In which an otherwise sane New York salaryman flings himself into the mad, mad world of Silicon Valley start-ups
I hail from a long line of entrepreneurs. Max Raskin, my great-grandfather, converted horse-drawn carriages into trucks by soldering them onto Model-T chassis in his Harlem garage. Grandpa Walter Raskin's patents for keeping ice-cream trucks cold were the foundation of a family-run factory in Brooklyn. And my dad left that business to become a real estate developer on Long Island. Conversations at family gatherings naturally gravitate toward those companies, which Grandpa refers to as "outfits," as in "We once did a deal with that outfit outta Pittsburgh" or "Hey, Andrew, what outfit are you with these days?" I hear that one every Thanksgiving.
Now I have my own outfit. It's called Gazooba, and yes, it's a venture-funded, dewily staffed, Silicon Valley-headquartered dot-com start-up with a business model -- "outsourced viral marketing" -- of unimpeachable buzzwordiness. Gazooba's been around for nine months; I've been around for 34 years, and this is the first time I've done anything like this. What I'm going through is (I think, I hope) both entertainingly unique and instructively universal. So I'd like to share my experiences with you in real time, or what passes for real time in print. I thought about doing it in Internet time, but that would mean writing about things before they actually happen, and my editors tell me that that really pisses off the fact checkers.
But first, some background. Before this whole entrepreneur thing started, I was a New York kinda guy with an apartment in Seinfeld Country and a technical job at a Web consulting company called Netyear Group. At Netyear I became chummy with this fellow, Zen (so named because he was born in Japan), and this other fellow, Shanti (so named because he was born in Berkeley). Zen and I, in particular, had a lot in common. We were the same age, worked on many of the same projects, and got hot and bothered at the thought of starting a company but never did anything about it. We were habitual -- and habitually restless -- salarymen.
In early 1998, Zen and I were traveling to Tokyo once a month, setting up Web sites for Netyear's big Japanese clients. We got to be really good at it, too: our rÃ‰sumÃ‰s include the first direct-sales Web site for automobiles in Japan and an intranet for a fast-food chain. Like everyone else in the industry, we whiled away a lot of airplane hours playing the "If we started an Internet company, what would it be?" game. We had as many ideas as we had frequent-flier miles, but we could never get past the Big Question: Without money for advertising, how would we get people to come to a site?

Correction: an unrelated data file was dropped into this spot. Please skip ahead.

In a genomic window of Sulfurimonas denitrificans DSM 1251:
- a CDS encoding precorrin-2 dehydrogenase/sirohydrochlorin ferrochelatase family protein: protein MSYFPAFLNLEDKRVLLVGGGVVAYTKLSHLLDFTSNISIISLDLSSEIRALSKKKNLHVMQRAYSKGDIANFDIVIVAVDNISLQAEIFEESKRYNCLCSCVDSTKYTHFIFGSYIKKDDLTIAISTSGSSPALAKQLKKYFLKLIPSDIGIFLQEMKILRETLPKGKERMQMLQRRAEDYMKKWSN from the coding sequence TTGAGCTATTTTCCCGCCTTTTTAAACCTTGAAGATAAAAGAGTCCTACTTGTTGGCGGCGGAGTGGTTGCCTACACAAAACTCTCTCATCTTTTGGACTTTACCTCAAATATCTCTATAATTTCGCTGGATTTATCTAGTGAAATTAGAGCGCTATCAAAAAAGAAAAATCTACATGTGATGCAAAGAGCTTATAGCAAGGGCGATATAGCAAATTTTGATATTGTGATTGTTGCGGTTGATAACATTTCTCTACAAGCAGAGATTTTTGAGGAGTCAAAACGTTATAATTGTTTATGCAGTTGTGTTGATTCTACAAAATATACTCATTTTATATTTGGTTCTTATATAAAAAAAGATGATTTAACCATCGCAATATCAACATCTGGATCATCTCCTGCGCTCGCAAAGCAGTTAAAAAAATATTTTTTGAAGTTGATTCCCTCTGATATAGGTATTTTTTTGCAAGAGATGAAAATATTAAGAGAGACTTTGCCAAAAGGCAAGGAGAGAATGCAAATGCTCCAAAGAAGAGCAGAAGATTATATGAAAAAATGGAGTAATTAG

We were pondering just that question in September 1998 while relaxing beneath the windblown divi-divi trees in Aruba. Aruba's not an everyday destination for salarymen like us, but we'd gotten a bargain, thanks to a travel Web site that E-mails me updates on fares to Caribbean windsurfing spots. When New York-Aruba falls to $300, I'm there. Since Zen had wisely taken up the sport, I forwarded the E-mail to him.
As we lounged Zen commented that it was a good thing I'd sent him the note, since he probably would have hit the delete key without reading it if it had come unsolicited from the airline. All of a sudden, a couple of those cartoon lightbulbs switched on over our heads. Friends listen to friends, right? So, what if we built traffic to our Web site by getting visitors to refer their friends? What if we rewarded them for those referrals? Wouldn't that work for our company?
The drawback was that we didn't actually have a company. But then those cartoon lightbulbs burned brighter. What if we sold other people, people who did have companies, a rewards-for-referrals service that they could run on their Web sites? Thus did Gazooba burst forth upon the world.